With the right balance of people, process, and technology, your organization achieves sufficient cyber resilience. Some mistakes make these complementary factors imbalance such as being over-reliant on technology and disregarding the critical contribution of well-informed people and well-designed processes.
Most threats will involve ill-informed people at some point, which can pose vulnerability and weaknesses through their actions. To reduce this incident, an organization can provide awareness and tailored training. Vigilance on people’s end should also be encouraged to deliver further cyber resilience. These should be a consideration for any individual involved in the organization. These people may be suppliers, employees, clients, or members of the public. The people who lead the organization should require some program for educating these people and raise awareness of things associated with cyber resilience.
The processes of an organization depend on the nature of the field or workplace. Organizational culture should be taken into account when designing and implementing processes to deliver cyber resilience. A well-designed process adjusts to the balance between reducing risks and reducing convenience.
Many organizations will think that the IT team is solely responsible for the technology strategies to achieve cyber resilience, but that is not the case. This extends to clients’ and suppliers’ equipment, employees’ and the general public’s own devices where they share data. The inclusion of technology in cyber resilience is rapidly widening because of the influx of consumer devices now connected to the internet.
Improving Approach to Cyber Resilience
Some organizations have already cyber resilience strategies in hand, but some are not as effective as those of others because this term is new to them and is frequently misunderstood. There are ways to improve an organization’s cyber resilience strategy or program.
One way is identifying the risks. An organization should conduct risk assessments to detect organizational threats and attacks. This covers everything with regard to cybersecurity. The best solution to do these assessments is to set up communication in the whole organization. All members in every department of an organization should have a comprehensive and shared understanding of the weaknesses and vulnerabilities of their workplace and its security system.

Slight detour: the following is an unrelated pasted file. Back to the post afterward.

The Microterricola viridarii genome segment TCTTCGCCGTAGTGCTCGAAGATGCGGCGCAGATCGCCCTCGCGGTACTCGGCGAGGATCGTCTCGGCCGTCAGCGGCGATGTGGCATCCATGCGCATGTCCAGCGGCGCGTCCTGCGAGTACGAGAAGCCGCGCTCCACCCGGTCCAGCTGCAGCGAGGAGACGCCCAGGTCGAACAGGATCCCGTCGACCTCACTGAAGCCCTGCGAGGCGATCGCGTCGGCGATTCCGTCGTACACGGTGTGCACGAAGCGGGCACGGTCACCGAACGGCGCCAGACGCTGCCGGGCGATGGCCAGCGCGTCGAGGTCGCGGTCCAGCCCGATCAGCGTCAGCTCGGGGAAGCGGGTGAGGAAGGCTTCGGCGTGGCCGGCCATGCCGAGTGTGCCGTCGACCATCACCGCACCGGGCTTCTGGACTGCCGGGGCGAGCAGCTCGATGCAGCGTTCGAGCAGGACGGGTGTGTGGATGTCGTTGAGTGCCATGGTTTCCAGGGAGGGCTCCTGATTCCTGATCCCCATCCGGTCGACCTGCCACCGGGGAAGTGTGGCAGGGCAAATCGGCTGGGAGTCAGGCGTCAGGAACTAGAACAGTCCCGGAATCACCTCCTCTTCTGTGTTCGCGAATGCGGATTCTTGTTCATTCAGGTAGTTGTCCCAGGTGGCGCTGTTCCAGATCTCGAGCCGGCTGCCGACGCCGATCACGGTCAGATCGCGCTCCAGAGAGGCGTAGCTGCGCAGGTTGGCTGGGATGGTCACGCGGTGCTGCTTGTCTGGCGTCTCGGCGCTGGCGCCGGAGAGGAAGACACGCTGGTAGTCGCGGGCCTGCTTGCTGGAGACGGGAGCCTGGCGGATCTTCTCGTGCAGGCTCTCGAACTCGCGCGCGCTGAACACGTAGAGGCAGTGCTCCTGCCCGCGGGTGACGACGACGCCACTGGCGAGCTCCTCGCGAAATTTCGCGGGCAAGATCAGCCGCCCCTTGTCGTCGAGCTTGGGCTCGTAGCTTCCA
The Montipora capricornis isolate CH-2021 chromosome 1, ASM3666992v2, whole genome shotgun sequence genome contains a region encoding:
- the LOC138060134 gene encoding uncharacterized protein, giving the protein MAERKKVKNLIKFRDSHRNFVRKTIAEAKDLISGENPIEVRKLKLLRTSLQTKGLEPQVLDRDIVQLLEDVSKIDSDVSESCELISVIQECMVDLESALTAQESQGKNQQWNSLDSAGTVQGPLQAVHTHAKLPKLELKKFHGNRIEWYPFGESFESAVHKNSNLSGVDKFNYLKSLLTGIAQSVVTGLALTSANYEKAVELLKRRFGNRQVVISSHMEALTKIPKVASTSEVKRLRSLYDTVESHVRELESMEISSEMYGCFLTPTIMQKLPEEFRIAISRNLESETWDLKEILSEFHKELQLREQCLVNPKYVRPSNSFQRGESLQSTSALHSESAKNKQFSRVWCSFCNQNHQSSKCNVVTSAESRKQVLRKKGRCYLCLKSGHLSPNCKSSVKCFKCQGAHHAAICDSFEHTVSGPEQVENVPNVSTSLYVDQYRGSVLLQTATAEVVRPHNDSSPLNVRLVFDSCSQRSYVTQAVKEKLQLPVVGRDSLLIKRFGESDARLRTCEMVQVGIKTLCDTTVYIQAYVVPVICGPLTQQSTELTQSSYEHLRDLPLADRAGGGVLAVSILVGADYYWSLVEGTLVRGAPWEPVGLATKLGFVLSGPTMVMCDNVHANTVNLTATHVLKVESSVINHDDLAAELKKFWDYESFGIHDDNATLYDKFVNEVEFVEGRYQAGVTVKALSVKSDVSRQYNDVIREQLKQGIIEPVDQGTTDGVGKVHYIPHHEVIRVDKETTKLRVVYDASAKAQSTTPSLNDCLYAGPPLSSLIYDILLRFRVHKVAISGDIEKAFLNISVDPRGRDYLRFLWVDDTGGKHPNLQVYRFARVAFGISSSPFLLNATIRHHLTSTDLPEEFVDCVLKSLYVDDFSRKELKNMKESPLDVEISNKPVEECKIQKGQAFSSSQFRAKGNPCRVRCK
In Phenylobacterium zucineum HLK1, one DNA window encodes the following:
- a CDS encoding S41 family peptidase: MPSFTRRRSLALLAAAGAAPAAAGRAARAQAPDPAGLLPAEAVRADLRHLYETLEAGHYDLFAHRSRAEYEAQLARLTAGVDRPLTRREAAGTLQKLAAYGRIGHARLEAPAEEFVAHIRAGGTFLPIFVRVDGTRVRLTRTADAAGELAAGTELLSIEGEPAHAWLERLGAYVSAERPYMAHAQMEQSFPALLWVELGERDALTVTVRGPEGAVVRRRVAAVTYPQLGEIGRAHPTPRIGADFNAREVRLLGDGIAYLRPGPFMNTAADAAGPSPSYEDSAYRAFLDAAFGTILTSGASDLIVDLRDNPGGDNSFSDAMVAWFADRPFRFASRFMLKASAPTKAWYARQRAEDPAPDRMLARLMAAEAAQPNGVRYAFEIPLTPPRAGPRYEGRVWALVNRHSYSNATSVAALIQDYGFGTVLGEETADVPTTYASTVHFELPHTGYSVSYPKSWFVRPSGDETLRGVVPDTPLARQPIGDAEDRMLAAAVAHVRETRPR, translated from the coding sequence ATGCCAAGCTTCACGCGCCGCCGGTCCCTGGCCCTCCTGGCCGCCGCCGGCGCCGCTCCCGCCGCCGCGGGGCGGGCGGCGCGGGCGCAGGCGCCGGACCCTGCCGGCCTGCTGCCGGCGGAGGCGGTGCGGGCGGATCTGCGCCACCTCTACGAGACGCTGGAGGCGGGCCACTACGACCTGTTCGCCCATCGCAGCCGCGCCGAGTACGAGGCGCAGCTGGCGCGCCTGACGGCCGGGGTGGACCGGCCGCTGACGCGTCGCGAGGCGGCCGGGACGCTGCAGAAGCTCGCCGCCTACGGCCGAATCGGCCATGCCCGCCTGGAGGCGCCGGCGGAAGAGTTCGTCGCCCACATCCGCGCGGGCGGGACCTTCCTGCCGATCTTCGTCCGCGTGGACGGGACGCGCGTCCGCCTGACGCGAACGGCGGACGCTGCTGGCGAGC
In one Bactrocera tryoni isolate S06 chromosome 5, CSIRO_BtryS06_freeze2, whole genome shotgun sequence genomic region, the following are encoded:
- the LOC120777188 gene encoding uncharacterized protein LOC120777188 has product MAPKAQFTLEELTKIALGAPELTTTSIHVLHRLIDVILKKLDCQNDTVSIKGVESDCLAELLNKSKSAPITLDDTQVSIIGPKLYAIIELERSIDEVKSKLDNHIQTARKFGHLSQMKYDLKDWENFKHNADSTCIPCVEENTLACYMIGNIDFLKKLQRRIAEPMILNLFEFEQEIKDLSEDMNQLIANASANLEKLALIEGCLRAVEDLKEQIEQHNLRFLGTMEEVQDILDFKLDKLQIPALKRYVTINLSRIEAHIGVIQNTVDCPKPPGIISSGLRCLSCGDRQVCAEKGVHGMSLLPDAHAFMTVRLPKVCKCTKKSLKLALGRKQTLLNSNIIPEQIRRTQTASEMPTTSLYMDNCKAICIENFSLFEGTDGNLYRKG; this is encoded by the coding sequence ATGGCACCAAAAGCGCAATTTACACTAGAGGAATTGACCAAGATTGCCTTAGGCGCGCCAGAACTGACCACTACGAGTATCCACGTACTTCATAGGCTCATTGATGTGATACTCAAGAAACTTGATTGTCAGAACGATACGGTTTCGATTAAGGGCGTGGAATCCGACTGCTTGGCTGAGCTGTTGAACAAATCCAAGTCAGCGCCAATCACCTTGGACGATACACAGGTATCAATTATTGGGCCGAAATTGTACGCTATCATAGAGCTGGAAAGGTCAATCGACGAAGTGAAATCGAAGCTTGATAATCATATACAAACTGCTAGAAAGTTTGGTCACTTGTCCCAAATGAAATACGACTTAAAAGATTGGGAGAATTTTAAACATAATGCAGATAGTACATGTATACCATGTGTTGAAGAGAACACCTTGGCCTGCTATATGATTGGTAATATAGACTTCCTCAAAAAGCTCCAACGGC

Another way is managing the risks. This step is about prioritizing threats. An organization should answer these questions to decide what scenario should be prioritized: What is the probability of each risk occurring? How much impact will it have? In this case, impact means the financial loss a data breach will cause.
Managing costs is another way to improve your organization’s cyber resilience. You can invest in staff awareness training because it decreases the probability of risks that occur. Alternatively, you may realize that it is cheaper to get a cyber resilience insurance policy. It’s a helpful strategy to deal with potential risks that would gain you access to emergency systems.
Why is cyber resilience important? It is essential because it is an organization-wide strategy that actively monitors and responds to risks, threats and vulnerabilities. It is a collaborative approach, including everyone in the organization and extending to customers, suppliers, and partners that have a clear understanding of the critical assets associated with information. To achieve a sufficient level of cyber resilience for an organization, the first and last step is to understand the information it holds and prioritize what needs to be protected.
Cyber risks and threats should be viewed as the same as any other setbacks in the organization. All these risks are inevitable and can come sooner or later. However, put in mind that they are preventable and manageable with the right cyber resilience strategy. Organizations encounter fire or natural disasters, and they have safety measures against these traditional threats. Because of the proliferation of cyber hazards, it is crucial for organizations to build a similar strategy to defend itself against cyber attackers. Contact RSI Security to get started.